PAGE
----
A strikingly different pattern is observed in 10 day embryonic erythrocytes. Here, consistent with earlier observations, we find very high levels of acetylation distributed rather uniformly over the domain carrying the β‐globin genes. Many of the probes used for this region include promoters and enhancers, but at this developmental stage the genes encoding βH‐globin and βA‐globin are expressed and the other genes are not active (Felsenfeld, 1993). Furthermore, two probes (at 34.715 and 47.202) are targeted to sequences well separated from any known enhancer or promoter, and these also detect high acetylation levels. We conclude that at least some of the acetylases responsible are not operating from tethered positions centered on promoters and enhancers, but are capable of functioning over considerable distances within the region. It is now well established that some acetylases can be part of an RNA polymerase transcription complex that allows processive acetylation (Wittschieben et al., 1999). In addition, it has been reported that there are two classes of acetylase, one behaving as tethered enzymes able to act only on neighboring nucleosomes, the other able to acetylate over considerable distances (Vignali et al., 2000).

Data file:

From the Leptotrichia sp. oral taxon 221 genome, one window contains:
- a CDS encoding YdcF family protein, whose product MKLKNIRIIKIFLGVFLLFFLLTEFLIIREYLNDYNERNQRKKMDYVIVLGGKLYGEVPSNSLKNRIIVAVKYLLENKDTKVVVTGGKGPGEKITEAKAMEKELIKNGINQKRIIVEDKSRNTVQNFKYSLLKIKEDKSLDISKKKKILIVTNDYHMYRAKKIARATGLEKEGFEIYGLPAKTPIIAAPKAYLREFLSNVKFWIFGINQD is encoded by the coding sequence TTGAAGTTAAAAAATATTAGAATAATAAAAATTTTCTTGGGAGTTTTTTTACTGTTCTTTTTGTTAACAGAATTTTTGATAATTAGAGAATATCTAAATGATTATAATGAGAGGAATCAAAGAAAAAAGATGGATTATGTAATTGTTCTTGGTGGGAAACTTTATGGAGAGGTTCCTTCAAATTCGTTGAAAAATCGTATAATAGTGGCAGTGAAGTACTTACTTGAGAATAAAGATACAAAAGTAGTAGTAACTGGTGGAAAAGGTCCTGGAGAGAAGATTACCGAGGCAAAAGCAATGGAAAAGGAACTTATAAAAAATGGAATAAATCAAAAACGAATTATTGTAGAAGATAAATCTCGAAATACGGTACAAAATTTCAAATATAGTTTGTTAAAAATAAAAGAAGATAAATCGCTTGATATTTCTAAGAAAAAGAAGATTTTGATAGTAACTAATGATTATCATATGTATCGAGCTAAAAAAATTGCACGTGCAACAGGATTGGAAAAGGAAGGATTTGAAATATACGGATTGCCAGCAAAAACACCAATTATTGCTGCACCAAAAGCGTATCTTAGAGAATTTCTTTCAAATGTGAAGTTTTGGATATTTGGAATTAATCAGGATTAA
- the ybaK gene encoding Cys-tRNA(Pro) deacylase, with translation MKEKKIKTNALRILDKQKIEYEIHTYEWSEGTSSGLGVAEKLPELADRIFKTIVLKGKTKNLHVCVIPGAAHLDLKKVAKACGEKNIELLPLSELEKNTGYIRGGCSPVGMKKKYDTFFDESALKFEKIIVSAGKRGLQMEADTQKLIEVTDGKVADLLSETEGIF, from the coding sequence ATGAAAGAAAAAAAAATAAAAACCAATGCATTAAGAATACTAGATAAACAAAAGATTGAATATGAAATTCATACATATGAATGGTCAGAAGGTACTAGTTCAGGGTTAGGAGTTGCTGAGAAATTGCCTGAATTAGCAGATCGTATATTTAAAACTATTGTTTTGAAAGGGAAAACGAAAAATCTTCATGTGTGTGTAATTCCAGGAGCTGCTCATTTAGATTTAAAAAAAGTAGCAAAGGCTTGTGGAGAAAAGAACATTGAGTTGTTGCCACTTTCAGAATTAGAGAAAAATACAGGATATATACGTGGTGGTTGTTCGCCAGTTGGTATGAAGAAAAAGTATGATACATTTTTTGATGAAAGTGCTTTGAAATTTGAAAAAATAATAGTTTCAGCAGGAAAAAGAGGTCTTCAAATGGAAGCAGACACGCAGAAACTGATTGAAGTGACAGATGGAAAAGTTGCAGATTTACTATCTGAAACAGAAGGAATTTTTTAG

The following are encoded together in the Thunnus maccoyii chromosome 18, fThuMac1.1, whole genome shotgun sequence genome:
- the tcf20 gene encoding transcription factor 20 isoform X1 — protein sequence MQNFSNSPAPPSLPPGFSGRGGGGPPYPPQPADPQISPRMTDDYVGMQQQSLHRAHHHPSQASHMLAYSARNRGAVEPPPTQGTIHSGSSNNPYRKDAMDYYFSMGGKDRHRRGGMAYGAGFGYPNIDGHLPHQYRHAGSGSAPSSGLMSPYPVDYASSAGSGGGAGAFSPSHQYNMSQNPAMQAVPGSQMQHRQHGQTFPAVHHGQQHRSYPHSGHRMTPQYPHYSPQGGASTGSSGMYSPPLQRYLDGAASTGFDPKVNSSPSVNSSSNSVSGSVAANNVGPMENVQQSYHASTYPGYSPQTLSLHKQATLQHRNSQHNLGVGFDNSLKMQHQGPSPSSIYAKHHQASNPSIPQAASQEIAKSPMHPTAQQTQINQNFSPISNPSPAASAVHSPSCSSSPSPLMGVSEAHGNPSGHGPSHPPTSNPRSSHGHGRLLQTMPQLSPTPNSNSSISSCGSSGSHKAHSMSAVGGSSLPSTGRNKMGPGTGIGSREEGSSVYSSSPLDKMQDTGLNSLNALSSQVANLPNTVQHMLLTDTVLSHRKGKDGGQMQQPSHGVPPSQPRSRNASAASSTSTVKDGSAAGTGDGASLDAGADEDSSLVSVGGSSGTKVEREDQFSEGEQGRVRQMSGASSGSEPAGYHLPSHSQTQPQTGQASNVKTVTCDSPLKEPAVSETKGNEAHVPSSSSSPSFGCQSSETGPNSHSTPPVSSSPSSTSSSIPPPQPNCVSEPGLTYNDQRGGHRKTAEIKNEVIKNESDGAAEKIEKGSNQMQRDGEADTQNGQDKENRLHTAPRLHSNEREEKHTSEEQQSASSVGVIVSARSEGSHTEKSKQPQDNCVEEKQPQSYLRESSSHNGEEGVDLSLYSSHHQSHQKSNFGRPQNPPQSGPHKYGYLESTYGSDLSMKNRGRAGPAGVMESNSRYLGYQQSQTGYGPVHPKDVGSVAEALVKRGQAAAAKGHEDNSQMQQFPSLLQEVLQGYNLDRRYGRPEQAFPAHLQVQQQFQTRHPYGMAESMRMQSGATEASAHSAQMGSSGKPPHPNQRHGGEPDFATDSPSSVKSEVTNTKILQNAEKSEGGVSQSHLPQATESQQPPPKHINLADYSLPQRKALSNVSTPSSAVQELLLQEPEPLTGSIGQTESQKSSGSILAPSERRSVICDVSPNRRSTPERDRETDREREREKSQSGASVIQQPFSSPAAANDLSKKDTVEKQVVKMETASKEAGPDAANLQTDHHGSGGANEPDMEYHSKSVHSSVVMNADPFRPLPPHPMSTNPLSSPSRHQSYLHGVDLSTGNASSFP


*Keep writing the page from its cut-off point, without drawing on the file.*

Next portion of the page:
It is also instructive to compare these results with the data for the bursal lymphocyte cell line DT40 (Baba et al., 1985). In these cells there is no expression of FR, globins or COR3′ (Bulger et al., 1999; Prioleau et al., 1999). Correspondingly, there is no significant acetylation over any of these genes, nor over any of the upstream elements of the globin LCR (HS1–HS3). Nonetheless, there is strong acetylation over HSA and 5′HS4. These sites thus appear to be constant centers of acetylation in all of the cells we have studied. They flank a region of condensed chromatin that is unacetylated with equal constancy.